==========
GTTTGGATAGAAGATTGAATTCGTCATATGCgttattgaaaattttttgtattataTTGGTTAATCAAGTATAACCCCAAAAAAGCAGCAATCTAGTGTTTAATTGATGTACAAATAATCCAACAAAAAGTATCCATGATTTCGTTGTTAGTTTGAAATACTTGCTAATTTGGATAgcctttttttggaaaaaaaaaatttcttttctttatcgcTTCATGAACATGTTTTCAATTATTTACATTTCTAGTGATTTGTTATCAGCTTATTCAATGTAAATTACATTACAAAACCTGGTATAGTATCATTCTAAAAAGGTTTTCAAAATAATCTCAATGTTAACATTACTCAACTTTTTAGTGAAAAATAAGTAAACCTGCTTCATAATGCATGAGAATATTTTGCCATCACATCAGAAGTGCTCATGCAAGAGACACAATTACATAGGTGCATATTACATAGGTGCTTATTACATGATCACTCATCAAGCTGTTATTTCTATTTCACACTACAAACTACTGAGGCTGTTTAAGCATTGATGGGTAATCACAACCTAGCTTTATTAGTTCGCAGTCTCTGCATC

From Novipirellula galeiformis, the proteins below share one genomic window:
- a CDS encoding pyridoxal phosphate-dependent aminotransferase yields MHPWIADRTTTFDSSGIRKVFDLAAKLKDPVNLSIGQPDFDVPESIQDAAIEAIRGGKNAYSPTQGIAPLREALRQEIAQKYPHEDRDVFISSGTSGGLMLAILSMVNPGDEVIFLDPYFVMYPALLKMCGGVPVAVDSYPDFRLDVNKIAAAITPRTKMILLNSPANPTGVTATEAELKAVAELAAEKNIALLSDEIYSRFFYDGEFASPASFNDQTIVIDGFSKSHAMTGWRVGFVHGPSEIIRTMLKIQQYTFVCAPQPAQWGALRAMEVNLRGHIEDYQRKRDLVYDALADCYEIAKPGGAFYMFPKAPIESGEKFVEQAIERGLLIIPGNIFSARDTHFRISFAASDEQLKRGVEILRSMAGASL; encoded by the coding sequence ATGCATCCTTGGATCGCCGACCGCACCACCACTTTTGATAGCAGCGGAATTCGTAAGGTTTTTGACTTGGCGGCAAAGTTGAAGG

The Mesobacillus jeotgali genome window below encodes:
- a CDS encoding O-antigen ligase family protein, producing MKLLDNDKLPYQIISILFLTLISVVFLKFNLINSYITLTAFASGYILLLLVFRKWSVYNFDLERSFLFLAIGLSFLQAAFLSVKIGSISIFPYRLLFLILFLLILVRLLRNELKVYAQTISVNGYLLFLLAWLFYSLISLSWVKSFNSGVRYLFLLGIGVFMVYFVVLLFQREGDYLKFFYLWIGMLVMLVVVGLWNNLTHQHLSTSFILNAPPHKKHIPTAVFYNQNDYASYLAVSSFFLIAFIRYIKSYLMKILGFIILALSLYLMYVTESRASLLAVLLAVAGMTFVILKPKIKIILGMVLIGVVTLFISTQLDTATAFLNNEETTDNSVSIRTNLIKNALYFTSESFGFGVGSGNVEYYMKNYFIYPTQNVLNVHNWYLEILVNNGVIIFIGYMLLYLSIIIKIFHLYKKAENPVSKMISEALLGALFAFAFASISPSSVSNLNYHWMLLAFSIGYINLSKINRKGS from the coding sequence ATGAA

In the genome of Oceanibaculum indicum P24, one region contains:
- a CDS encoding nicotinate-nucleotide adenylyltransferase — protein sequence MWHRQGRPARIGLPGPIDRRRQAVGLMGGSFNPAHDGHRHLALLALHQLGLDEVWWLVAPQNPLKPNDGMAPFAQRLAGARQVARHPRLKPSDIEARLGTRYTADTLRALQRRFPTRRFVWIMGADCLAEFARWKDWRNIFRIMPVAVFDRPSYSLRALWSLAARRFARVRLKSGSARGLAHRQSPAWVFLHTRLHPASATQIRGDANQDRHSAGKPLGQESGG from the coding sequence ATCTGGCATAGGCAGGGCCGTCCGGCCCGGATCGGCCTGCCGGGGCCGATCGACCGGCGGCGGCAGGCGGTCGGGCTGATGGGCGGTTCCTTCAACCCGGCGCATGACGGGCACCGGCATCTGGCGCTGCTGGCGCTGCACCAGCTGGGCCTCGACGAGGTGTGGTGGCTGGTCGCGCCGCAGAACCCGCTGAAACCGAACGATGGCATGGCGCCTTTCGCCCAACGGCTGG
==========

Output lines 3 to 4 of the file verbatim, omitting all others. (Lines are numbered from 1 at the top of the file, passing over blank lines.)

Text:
- a CDS encoding pyridoxal phosphate-dependent aminotransferase yields MHPWIADRTTTFDSSGIRKVFDLAAKLKDPVNLSIGQPDFDVPESIQDAAIEAIRGGKNAYSPTQGIAPLREALRQEIAQKYPHEDRDVFISSGTSGGLMLAILSMVNPGDEVIFLDPYFVMYPALLKMCGGVPVAVDSYPDFRLDVNKIAAAITPRTKMILLNSPANPTGVTATEAELKAVAELAAEKNIALLSDEIYSRFFYDGEFASPASFNDQTIVIDGFSKSHAMTGWRVGFVHGPSEIIRTMLKIQQYTFVCAPQPAQWGALRAMEVNLRGHIEDYQRKRDLVYDALADCYEIAKPGGAFYMFPKAPIESGEKFVEQAIERGLLIIPGNIFSARDTHFRISFAASDEQLKRGVEILRSMAGASL; encoded by the coding sequence ATGCATCCTTGGATCGCCGACCGCACCACCACTTTTGATAGCAGCGGAATTCGTAAGGTTTTTGACTTGGCGGCAAAGTTGAAGG

The Mesobacillus jeotgali genome window below encodes: